Terms like ‘Boho-Style’, ‘Boho-Fashion’ and ‘Boho-Interior’ are flooding our on-and offline world. But what essentially does ‘Boho’ mean and what look does it stand for?
Boho is a short way of saying bohemian. The name derived from a group of unconventional, french artists in the 1930s as a way to distinguish themselves from the french middle-class, whose values they didn’t support. The bohemians created their own image of the bourjois. They labeled them as being narrow-minded, ignorant and commercial with a strong disinterest in art. That way, the bohemian look has grown from a strong wish to set themselves apart. There I understood that bohemia is not a fashion movement, it is an attitude.
Doing some research on bohemianism, I collected some characteristics:
- Work as an expression of self, and not money making. Work as we know it was seen as slavery.
- They had a creative outlet. That, in an ideal case, was their source of income too.
- Individualism – A bohemian follows their own idea of art, community, politics and style.
- Extravagance / distinct visual differentiation – clothing, home, relationships. All that could be seen, was (on purpose) visually estranged from the bourgeois.
- Money/Sucess is not important. Everything that is valued as a success by society is relativized by the bohemians.
Now that we know how Bohemians defined themselves, you might have a better idea of where this popular movement of the boho-lifestyle and boho-fashion derived from. Let’s take a closer look at those terms.
Where does it come from?
Bohemian fashion is not only influenced by the bohemian movement, that started in Paris, it also derives from the bohemians coming from Bohemia in Czech Republic. Since these two origins melted together, their style of clothing fused, leaving us with a beautiful mix of colours, designs and fabrics.
Instead of following the practical aspect of the middle class fashion, bohemian fashion tended to go all against that. Not tight and restricted, but long and flowy. Not hard and scratchy, but soft and wide. Not grey and brown but white and green and red. All to set themselves apart from the bourjois. That coming together with the czech influences, the boho style soon gained a ethical, open minded touch, embracing influences from other cultures and is today being known for its individuality.
Typical fabrics associated with the boho style
- White Lace 4. Crochet Wool
- Light Cotton 5. Flowy Poliester
- Fur 6. Denim
Bohemian Fashion Looks
Light Bohemian Kimonos
Long and flowy with wide sleeves, with or without tassles, made out of light cotton, silk, jersey or chiffon – the bohemian Kimono. It’s one of my favorite additions to any casual outfit. For a full on bohemian look, I like to add it to maxi dresses. Achieve more of a bohemian touch adding it to jeans shorts with tops or short white dresses – you can never go wrong with a kimono.
Organic Crochet Clothing
In the 1920, crochet turned from being an embellishment of furniture into a method of producing clothing. In the 60s and 70s the crochet boom really took off, wide sleeved dresses, skirts, tops – all made of crochet. The airy texture, the selfmade feel and rustical look makes it an essential addition to the bohemian style.
Colourful Light Rompers
It’s all about this effortless, colourful look. A big part of ‘boho’ is, that clothes feels easy and effortless to wear and quick to put on. Its not about pleasing others visually, looking a certain standard, it’s about pleasing yourself. If you want to wear fours scarfs and a fifth around your head, go for it – that’s the beauty of individuality and the heart of bohemian wear.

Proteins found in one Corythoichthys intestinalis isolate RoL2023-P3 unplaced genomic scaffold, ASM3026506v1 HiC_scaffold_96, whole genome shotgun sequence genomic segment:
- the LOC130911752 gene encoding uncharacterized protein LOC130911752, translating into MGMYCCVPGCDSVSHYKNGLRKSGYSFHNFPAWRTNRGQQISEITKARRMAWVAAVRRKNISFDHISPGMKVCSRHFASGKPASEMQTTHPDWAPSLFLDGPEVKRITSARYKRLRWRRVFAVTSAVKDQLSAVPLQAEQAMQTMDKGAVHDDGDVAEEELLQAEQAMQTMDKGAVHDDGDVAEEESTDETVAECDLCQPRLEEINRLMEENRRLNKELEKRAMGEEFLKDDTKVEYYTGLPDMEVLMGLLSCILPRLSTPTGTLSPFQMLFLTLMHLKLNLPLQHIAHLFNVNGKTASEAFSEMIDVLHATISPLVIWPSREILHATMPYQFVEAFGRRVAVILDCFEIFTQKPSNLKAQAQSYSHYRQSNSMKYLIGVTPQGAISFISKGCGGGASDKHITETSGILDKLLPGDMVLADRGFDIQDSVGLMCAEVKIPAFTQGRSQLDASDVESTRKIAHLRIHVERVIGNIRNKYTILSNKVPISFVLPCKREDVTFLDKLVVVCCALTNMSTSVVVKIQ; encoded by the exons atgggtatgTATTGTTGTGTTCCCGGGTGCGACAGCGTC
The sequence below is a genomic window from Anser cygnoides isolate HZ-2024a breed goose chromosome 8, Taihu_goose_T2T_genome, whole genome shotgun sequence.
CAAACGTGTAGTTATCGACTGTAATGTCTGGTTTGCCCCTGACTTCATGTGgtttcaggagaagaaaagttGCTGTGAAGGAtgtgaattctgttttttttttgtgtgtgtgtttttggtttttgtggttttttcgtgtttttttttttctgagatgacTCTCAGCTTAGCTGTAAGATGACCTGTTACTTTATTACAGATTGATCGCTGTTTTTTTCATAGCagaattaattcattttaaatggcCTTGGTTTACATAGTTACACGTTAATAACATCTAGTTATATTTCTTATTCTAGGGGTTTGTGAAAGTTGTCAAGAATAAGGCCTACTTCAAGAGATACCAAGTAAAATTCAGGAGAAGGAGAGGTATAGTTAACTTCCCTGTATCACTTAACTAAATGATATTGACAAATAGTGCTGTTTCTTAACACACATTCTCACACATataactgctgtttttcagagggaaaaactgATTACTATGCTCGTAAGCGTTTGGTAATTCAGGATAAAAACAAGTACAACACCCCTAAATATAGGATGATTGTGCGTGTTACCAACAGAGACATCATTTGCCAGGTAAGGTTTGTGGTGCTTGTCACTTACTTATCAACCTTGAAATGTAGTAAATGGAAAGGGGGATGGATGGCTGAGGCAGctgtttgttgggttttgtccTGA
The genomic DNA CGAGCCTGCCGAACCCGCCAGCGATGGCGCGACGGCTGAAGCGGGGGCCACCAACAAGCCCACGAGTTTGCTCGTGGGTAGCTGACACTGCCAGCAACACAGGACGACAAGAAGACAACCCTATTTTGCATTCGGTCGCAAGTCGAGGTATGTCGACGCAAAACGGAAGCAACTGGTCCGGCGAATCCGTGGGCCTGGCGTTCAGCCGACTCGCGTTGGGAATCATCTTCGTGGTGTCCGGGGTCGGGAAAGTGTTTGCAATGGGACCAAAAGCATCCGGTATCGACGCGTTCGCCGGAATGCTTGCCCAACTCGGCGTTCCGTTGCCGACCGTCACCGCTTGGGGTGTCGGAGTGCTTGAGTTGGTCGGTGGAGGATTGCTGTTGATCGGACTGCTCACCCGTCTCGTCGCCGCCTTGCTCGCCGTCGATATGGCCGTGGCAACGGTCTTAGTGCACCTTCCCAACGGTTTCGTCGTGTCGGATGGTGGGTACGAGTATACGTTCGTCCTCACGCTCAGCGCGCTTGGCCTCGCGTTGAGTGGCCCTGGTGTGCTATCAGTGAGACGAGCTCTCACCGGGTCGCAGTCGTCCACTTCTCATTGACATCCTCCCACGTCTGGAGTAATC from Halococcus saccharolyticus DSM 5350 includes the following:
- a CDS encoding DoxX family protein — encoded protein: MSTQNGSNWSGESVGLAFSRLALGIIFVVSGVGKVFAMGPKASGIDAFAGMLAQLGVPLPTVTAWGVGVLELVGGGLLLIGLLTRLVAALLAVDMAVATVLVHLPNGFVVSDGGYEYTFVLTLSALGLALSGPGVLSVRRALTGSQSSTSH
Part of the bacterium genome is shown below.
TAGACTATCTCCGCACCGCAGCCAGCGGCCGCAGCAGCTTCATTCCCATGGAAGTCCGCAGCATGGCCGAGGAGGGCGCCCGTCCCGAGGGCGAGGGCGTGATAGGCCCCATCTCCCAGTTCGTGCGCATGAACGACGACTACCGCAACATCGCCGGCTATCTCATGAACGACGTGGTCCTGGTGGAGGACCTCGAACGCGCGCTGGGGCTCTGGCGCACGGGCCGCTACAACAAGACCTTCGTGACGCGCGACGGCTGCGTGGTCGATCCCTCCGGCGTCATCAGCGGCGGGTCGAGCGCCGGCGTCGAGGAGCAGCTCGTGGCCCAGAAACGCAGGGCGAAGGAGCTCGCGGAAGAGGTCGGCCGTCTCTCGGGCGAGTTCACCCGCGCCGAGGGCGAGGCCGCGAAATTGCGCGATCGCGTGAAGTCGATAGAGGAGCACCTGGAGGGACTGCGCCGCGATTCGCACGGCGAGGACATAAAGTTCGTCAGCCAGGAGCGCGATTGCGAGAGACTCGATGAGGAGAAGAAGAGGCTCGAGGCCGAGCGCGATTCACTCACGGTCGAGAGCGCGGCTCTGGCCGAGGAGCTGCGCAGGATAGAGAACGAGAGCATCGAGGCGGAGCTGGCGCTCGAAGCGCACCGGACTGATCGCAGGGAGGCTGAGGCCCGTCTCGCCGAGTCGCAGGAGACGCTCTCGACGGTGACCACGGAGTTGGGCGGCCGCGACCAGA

Long Maxi Skirts
We have already talked about long flowy material adding to the bohemian look. When it comes to skirts, this idea can be beautifully translated into long, light flowy maxi skirts. Either single coloured, embroidered or printed with patterns of all kinds. It’s great in combination with cami-tops, cropped and crochet tops.
Bohemian Interior Design
When it comes to bohemian interior design, everything is possible. Here I am concentrating on a very earthy, natural look, that is often associated with the style. You combine deeply saturated, earthy colours with nature elements, such as wooden furniture and plants. You will notice african and arabien influences, such as the design of the pillow cases and rugs, simply because its patterns speak to the colourful interior understanding of bohemian minded folks. Since the bohemian folks I know are open minded people, you will often hear the word ethical associated with this type of style, combining furniture and decorative elements of different cultures in their home.
Adding the Twist
Recycling used furniture, combining nature elements with function and adding the bohemian twist to it – there is no limit to your creativity. I found that secondhand stores, antique flea markets and furniture, people leave on the streets to take away, are great sources to take from and play with. My first dorm room was completely furnished with beautiful second hand and found furniture – I loved it!
The beauty of the bohemian bedroom. Oversized bedding, cozy layers of blankets, rows of pillows and tons of candles – of all a bit too much but just perfect too look and feel super cozy. A place where your mind can wander, that feels happy and safe.
To achieve a look like this..:
- I invested in bedding larger than my bed, so it could overlay, and give off this cozy vibe.
- I got 2 blankets, one dark & fake fur and one thick & fuzzy.
- Three rows of pillows: two 80×80, two 60×60 and two 50×50
- And chiffon fabric to hang from the ceiling and a 100 bulbs fairy light – I just love being in my room now!
The bohemian style isn’t a decision I made one day for myself, it is a way of life that I grew into while growing up. So do you like boho and is there anything you would like to add?